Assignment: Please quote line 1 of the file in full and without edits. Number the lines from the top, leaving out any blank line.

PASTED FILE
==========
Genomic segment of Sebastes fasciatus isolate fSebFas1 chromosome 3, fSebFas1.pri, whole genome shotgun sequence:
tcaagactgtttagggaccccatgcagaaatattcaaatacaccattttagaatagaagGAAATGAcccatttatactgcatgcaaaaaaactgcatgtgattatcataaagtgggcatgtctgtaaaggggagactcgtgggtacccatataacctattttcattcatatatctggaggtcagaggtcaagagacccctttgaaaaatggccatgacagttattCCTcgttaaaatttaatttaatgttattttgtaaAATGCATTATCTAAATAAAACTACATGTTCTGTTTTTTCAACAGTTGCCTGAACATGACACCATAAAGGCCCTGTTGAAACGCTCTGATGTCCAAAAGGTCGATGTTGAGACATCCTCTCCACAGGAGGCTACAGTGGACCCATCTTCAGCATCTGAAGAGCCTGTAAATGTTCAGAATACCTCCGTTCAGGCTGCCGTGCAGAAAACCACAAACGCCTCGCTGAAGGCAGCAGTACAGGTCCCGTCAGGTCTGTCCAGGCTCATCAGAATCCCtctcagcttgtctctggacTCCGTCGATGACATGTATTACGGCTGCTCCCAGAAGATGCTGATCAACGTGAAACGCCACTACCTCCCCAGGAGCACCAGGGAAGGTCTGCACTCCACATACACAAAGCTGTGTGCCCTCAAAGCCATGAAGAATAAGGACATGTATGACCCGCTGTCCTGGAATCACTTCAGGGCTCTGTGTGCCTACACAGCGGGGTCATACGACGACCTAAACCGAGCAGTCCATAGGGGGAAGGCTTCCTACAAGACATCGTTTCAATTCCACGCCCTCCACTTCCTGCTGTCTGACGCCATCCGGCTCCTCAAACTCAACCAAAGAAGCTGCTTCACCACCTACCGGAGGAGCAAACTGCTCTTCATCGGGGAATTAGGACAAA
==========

Genomic segment of Sebastes fasciatus isolate fSebFas1 chromosome 3, fSebFas1.pri, whole genome shotgun sequence: